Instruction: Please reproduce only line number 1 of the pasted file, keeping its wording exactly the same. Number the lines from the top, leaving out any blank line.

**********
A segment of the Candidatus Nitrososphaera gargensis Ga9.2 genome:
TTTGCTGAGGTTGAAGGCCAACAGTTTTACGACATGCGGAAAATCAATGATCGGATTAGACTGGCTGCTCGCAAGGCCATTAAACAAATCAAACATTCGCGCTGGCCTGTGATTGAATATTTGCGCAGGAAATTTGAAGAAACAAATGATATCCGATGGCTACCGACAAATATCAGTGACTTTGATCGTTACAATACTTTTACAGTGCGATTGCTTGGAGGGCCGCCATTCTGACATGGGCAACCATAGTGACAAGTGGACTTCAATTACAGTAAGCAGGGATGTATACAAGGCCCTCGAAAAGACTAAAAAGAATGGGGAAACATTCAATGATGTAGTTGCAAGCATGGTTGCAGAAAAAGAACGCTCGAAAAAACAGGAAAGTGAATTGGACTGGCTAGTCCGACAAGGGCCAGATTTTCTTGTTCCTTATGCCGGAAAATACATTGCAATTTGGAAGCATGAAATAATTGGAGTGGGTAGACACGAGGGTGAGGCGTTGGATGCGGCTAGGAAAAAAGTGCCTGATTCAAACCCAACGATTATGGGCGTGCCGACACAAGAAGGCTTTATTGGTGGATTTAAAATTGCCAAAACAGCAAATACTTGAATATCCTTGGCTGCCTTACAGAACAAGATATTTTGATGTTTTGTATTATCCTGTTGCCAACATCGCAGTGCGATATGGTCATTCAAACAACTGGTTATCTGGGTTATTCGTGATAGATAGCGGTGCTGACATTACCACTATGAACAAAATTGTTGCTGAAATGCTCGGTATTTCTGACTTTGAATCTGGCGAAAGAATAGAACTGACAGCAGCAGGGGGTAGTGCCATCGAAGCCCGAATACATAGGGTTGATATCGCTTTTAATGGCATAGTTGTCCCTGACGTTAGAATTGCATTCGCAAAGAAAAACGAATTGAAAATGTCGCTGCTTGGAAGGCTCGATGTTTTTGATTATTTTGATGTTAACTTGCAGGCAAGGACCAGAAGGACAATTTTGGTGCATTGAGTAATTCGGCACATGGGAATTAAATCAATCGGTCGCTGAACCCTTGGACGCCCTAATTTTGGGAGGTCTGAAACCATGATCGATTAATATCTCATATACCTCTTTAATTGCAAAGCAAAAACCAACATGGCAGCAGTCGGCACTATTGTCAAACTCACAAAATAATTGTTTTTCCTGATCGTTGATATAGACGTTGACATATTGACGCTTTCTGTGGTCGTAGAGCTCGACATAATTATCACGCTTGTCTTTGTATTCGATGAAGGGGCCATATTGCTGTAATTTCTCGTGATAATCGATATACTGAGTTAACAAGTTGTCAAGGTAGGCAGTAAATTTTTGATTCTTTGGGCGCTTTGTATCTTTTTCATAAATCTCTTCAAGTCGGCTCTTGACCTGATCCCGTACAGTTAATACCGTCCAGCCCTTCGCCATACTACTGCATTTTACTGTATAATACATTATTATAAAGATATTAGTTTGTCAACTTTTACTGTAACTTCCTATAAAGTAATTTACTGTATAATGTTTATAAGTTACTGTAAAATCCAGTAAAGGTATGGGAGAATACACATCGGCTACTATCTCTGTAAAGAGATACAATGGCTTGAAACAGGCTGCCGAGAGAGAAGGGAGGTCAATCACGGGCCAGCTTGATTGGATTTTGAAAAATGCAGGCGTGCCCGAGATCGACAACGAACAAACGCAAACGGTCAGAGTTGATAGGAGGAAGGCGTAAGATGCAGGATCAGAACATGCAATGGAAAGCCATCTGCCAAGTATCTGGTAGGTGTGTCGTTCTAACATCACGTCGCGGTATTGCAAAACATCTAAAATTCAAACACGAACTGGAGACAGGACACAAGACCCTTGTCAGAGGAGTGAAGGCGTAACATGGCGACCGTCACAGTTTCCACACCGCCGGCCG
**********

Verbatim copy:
A segment of the Candidatus Nitrososphaera gargensis Ga9.2 genome: